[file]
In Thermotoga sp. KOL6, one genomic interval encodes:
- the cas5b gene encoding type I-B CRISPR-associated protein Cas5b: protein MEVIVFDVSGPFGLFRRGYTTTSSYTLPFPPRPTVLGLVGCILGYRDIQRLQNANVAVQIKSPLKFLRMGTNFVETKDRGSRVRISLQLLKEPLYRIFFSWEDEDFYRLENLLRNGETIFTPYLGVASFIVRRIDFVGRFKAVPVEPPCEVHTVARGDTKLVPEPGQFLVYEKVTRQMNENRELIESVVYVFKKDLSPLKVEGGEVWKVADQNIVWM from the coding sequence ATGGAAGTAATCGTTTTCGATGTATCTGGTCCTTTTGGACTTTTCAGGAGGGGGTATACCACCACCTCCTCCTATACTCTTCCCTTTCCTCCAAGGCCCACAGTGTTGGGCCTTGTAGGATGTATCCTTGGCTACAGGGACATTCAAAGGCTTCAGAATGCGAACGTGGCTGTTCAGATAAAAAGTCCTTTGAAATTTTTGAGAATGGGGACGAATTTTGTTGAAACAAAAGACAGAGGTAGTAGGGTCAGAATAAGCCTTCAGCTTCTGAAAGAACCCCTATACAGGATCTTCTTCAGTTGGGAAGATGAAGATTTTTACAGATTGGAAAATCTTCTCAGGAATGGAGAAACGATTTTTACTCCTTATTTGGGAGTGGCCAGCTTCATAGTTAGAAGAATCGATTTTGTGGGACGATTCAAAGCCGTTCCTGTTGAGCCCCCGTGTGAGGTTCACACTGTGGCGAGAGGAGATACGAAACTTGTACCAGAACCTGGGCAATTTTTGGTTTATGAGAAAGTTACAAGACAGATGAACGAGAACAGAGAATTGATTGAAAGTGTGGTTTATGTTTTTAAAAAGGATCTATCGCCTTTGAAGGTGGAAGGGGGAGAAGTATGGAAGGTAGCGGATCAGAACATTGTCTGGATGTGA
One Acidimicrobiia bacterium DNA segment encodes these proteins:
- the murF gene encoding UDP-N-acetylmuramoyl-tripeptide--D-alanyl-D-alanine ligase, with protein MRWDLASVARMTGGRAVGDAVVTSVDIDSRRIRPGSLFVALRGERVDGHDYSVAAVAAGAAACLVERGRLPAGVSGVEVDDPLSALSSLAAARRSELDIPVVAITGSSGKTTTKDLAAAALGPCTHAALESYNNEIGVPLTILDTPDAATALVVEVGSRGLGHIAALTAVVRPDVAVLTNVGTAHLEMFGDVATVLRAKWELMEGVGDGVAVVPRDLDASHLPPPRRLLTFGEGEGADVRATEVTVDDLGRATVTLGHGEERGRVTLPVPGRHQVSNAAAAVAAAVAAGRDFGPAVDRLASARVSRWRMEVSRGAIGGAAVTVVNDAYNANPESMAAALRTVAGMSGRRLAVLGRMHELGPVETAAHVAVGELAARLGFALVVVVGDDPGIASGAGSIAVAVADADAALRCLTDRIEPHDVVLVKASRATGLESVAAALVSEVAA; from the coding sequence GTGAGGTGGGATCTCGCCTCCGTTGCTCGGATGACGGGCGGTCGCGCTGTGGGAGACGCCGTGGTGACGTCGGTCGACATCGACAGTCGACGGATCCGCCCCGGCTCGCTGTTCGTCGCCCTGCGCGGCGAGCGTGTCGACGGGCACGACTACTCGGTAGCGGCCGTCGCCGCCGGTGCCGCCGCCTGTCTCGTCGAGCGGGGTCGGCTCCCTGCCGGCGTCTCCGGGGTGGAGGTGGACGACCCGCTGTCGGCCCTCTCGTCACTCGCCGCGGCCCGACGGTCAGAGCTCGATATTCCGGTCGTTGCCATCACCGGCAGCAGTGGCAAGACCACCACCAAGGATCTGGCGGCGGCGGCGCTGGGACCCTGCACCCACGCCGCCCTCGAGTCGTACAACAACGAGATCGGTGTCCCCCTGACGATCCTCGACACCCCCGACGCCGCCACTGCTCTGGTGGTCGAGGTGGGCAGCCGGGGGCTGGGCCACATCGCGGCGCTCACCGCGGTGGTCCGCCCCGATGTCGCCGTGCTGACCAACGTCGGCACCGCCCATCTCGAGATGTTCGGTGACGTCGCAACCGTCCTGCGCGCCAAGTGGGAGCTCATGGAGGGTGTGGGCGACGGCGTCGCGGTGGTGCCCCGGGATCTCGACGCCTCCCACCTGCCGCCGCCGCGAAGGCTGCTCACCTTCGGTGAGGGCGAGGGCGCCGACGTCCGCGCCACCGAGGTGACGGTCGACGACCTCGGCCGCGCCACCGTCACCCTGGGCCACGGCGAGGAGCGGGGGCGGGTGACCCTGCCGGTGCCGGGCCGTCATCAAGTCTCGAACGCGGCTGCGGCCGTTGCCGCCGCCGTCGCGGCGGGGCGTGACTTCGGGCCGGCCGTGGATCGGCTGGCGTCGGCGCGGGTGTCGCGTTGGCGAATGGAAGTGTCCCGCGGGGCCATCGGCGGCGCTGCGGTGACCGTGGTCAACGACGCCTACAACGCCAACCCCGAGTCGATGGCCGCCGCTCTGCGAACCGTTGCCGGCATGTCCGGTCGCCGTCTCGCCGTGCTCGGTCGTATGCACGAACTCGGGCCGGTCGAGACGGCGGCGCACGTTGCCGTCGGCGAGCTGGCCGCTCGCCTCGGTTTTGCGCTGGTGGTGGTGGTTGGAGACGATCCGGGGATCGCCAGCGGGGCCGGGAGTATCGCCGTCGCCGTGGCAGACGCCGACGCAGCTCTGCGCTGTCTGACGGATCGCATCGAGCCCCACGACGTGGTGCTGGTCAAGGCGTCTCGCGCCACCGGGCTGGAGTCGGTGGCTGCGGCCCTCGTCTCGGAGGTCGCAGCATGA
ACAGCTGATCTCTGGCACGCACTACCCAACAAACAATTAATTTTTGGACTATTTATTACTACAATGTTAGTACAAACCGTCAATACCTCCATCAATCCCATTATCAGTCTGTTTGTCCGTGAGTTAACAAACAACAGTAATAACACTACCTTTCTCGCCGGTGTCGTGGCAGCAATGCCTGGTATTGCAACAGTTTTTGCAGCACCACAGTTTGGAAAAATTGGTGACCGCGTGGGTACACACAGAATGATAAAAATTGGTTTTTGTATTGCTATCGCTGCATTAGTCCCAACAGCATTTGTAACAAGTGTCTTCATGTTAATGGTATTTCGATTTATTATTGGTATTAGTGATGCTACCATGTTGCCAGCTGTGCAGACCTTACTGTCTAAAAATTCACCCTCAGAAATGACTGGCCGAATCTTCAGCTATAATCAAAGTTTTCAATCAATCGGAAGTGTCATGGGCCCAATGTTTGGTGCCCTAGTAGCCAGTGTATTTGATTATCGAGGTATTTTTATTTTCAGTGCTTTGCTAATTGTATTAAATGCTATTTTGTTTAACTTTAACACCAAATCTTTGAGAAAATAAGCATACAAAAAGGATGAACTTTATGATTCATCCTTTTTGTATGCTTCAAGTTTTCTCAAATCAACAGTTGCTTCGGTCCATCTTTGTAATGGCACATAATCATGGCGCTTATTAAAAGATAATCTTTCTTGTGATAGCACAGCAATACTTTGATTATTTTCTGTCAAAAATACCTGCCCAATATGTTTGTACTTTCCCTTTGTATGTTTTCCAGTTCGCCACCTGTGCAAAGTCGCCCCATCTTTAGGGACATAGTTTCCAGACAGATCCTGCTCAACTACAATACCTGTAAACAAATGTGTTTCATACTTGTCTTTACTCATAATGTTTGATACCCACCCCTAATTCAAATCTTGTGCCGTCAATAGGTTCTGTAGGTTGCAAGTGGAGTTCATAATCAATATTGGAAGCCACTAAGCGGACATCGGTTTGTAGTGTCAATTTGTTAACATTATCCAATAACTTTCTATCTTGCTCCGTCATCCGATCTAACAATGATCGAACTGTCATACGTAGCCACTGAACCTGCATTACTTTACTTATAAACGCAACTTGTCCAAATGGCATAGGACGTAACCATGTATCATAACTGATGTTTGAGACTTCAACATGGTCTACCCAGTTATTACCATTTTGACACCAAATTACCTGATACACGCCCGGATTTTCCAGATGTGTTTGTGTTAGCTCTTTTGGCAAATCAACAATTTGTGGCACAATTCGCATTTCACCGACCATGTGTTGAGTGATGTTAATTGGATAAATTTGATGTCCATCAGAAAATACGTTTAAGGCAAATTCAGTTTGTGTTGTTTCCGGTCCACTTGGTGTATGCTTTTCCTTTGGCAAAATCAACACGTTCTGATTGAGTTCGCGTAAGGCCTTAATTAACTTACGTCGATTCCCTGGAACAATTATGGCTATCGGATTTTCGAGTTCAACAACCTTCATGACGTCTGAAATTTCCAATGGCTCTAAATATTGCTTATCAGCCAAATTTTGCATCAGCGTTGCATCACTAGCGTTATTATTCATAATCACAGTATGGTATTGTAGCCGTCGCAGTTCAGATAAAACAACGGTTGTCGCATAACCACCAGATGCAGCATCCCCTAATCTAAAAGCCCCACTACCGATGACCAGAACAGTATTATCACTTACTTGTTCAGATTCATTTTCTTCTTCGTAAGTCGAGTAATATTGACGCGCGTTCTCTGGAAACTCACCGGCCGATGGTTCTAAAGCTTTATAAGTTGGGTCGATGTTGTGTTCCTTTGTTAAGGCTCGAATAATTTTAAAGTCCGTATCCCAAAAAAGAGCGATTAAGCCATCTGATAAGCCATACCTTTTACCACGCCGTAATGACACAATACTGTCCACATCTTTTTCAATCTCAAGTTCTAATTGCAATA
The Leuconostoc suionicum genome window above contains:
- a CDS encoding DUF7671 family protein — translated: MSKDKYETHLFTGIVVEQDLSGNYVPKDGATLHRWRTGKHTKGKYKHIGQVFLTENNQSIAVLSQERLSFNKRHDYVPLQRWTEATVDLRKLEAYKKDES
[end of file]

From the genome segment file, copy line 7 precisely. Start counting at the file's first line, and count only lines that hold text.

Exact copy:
- a CDS encoding DUF7671 family protein — translated: MSKDKYETHLFTGIVVEQDLSGNYVPKDGATLHRWRTGKHTKGKYKHIGQVFLTENNQSIAVLSQERLSFNKRHDYVPLQRWTEATVDLRKLEAYKKDES